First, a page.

Wednesday, May 25, 2016

The Importance of Purpose


 

Why? Why? Why? Even as a child I wanted to know why. Why do things one way and not the other? Why do these words mean this and not that? Why is this right and that wrong? Why do things a certain way? Teachers and family grew tired of my incessant "why's", but I truly wanted to know.

And I still do.

I want to know the reason for actions, the rationale for thought processes, the purpose behind a certain path. Knowing my purpose has helped me keep the goal in sight and press on to achieve it.

King David, for the most part, understood who he was and why he was in leadership. He saw himself as a shepherd who was king, but he also knew his primary position was "servant of God". King David knew his job as the king-who-served-God was to shepherd God's people, and that's what he did.

I'm not sure Solomon ever understood his purpose in life. The more I read about him, the more convinced I am that Solomon served Solomon. He was king and he spent his life accumulating gold, and horses, and wives. He built houses and traveled, but he spent very little time worshipping God.

Except for the dedication of the temple, there is only limited evidence of Solomon having a heart for God.

I found it interesting to read the account of the Queen of Sheba's visit. Solomon spent time answering questions and demonstrating his wisdom. He showed her the things that mattered most to him. He revealed his riches and dined with her using goblets, plates, and utensils of gold.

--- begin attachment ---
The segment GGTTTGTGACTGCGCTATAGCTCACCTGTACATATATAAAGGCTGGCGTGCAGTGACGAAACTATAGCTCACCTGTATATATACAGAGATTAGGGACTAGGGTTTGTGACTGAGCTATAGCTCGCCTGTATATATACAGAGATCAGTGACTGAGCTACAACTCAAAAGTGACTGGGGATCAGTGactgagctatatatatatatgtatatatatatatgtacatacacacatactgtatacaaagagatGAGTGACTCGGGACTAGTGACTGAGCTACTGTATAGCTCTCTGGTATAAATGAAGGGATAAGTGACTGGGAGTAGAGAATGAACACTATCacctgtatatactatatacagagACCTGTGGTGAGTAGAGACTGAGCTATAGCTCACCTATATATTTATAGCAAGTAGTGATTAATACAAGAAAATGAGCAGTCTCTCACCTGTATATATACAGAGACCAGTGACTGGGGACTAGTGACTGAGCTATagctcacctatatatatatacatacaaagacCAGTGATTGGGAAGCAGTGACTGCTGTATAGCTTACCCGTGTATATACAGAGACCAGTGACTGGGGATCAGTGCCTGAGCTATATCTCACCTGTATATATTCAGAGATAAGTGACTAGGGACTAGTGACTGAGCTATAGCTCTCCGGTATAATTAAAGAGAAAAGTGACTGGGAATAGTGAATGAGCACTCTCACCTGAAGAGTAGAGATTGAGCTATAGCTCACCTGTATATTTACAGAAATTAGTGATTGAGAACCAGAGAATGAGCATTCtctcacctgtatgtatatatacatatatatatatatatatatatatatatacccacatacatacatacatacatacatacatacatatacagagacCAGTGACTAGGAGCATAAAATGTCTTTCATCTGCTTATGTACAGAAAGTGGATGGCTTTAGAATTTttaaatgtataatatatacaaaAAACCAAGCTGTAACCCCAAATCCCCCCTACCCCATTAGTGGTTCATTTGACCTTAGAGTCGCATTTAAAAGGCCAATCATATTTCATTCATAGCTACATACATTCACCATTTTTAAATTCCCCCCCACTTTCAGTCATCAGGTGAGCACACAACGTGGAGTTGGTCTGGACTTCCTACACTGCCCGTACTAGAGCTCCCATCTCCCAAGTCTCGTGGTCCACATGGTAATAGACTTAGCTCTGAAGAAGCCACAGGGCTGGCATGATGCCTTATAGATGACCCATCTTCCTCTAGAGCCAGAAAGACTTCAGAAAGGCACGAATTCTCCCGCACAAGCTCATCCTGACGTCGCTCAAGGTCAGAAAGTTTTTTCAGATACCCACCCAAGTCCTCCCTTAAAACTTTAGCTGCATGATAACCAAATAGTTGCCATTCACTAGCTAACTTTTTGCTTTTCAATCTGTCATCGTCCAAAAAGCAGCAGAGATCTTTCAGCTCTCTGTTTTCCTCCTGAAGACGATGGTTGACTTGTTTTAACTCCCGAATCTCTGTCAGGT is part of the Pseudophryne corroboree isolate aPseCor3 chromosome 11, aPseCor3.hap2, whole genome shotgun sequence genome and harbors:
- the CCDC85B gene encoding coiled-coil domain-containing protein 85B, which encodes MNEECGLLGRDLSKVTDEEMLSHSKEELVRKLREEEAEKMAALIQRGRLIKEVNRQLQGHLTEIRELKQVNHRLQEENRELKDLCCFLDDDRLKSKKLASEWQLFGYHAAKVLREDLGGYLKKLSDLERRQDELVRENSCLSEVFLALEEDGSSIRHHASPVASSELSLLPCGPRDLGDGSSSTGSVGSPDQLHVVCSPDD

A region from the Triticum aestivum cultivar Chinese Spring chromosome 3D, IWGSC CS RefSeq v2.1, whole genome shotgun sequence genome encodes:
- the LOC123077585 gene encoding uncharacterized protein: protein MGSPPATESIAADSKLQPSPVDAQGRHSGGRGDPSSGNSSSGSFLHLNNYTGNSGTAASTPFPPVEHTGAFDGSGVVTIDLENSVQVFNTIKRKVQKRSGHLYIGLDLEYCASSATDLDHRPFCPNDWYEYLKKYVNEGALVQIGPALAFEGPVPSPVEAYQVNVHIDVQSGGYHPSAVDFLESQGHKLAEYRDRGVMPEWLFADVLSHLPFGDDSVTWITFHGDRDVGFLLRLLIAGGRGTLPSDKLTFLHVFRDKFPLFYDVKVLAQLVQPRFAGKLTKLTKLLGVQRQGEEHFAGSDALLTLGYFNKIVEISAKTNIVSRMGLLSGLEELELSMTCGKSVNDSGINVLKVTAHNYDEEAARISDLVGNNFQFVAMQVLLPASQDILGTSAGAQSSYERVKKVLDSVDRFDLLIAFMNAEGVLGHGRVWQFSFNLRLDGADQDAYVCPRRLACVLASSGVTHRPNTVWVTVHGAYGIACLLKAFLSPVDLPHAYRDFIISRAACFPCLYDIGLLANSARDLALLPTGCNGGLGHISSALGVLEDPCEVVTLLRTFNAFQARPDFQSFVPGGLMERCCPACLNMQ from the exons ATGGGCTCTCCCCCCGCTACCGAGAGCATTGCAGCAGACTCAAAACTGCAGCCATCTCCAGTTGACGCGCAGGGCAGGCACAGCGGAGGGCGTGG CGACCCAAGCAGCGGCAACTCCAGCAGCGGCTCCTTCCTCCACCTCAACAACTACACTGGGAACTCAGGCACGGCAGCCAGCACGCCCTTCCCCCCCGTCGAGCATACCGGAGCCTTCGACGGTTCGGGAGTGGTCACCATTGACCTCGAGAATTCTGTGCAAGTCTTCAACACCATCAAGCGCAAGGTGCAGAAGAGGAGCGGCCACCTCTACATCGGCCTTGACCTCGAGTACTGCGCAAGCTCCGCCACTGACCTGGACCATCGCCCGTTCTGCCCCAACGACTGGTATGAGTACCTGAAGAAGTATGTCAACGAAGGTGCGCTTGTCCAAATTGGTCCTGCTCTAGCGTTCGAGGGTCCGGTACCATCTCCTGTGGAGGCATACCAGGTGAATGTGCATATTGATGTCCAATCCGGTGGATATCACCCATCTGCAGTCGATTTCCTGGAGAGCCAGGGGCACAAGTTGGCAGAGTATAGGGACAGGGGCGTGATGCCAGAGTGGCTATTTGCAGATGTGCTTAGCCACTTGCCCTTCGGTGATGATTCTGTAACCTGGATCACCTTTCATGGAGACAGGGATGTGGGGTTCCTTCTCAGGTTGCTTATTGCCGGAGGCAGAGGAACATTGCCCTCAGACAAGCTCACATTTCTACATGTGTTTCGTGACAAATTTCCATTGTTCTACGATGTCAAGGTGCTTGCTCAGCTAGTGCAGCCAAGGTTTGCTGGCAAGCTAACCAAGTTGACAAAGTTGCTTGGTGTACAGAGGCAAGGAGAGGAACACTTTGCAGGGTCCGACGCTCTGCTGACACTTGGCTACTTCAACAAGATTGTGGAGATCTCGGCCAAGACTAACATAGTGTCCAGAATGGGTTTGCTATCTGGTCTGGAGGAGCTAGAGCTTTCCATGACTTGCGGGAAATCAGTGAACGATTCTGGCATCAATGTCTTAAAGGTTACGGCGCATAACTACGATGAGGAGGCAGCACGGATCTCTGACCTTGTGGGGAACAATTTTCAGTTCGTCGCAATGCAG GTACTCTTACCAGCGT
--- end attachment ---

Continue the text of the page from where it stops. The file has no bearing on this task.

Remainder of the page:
Queen Sheba was impressed with Solomon. Stunned by his wisdom. Astounded by his wealth. In some ways, though, she was far more wise than Solomon.

She summed up the visit with these words:

"Blessed be the Lord your God who delighted in you to set you on the throne of Israel; Because the Lord loved Israel forever, therefore He made you king, to do justice and righteousness." 1 Kings 10:9 nasb

The Queen of Sheba understood what Solomon, perhaps, did not. God loved Solomon, but He didn't make him king to give him a storehouse full of gold. God made Solomon king to practice justice and righteousness in order to bless Israel.

We, too, have a purpose, and it is one of righteousness, obedience, and love. We are to love the Triune God, our Lord, with all our heart, soul, mind, and strength and love our neighbor as ourselves. 

Our purpose is not to accumulate wealth or gain knowledge. Our purpose is, like David, to serve God. We may gain riches and wisdom along the way, but, when we die, we will leave all our accumulated treasure behind. 

Only our relationship with the Almighty will matter in eternity.

Today, let's stop and ask ourselves that little question that matters so much. Why?

Why do I do the things I do?

Why did God place me in this place at this particular time?

God's goal for us is a relationship with Him that results in righteousness and justice. That should be our goal, too.

Let's live in such a way that we pursue His goals, His righteousness all the days of our lives.
______________
The photo above is the field that once belonged to Boaz, the field in which David shepherded his sheep. It's also the field where the angels appeared to the shepherds the night Jesus was born.

In case you missed it, here's the link for yesterday's post: Prosperity Does Not Equal Godliness (http://leannahollis.blogspot.com/2016/05/prosperity-does-not-equal-godliness.html)

For those doing the Hosea study, the Chapter Four lesson is now live and here's the link: Chapter Four 
(http://lessonsindiscipleship.blogspot.com/2016/05/hosea-chapter-four.html)

#purposeinlife #goals #disciple